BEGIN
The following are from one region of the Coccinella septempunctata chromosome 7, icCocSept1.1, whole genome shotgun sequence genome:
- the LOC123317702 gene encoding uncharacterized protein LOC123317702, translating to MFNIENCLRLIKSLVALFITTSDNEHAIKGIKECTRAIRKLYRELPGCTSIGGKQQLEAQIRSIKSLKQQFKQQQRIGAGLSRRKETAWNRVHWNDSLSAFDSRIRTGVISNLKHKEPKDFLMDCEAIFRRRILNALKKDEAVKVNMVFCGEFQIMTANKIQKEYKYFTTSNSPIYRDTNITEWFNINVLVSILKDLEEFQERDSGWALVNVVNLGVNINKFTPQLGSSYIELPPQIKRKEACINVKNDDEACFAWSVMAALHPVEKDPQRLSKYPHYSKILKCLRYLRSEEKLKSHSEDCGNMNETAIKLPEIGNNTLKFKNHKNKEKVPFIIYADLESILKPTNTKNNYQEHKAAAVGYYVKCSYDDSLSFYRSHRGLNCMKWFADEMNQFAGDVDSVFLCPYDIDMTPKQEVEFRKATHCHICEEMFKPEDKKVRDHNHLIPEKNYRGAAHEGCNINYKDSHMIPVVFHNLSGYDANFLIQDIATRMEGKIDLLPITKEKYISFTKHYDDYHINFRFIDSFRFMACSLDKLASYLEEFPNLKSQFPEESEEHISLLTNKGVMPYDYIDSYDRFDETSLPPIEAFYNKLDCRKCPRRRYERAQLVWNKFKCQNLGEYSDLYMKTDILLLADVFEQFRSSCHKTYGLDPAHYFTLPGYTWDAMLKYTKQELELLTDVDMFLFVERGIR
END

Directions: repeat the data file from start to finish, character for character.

The following are from one region of the Coccinella septempunctata chromosome 7, icCocSept1.1, whole genome shotgun sequence genome:
- the LOC123317702 gene encoding uncharacterized protein LOC123317702, translating to MFNIENCLRLIKSLVALFITTSDNEHAIKGIKECTRAIRKLYRELPGCTSIGGKQQLEAQIRSIKSLKQQFKQQQRIGAGLSRRKETAWNRVHWNDSLSAFDSRIRTGVISNLKHKEPKDFLMDCEAIFRRRILNALKKDEAVKVNMVFCGEFQIMTANKIQKEYKYFTTSNSPIYRDTNITEWFNINVLVSILKDLEEFQERDSGWALVNVVNLGVNINKFTPQLGSSYIELPPQIKRKEACINVKNDDEACFAWSVMAALHPVEKDPQRLSKYPHYSKILKCLRYLRSEEKLKSHSEDCGNMNETAIKLPEIGNNTLKFKNHKNKEKVPFIIYADLESILKPTNTKNNYQEHKAAAVGYYVKCSYDDSLSFYRSHRGLNCMKWFADEMNQFAGDVDSVFLCPYDIDMTPKQEVEFRKATHCHICEEMFKPEDKKVRDHNHLIPEKNYRGAAHEGCNINYKDSHMIPVVFHNLSGYDANFLIQDIATRMEGKIDLLPITKEKYISFTKHYDDYHINFRFIDSFRFMACSLDKLASYLEEFPNLKSQFPEESEEHISLLTNKGVMPYDYIDSYDRFDETSLPPIEAFYNKLDCRKCPRRRYERAQLVWNKFKCQNLGEYSDLYMKTDILLLADVFEQFRSSCHKTYGLDPAHYFTLPGYTWDAMLKYTKQELELLTDVDMFLFVERGIR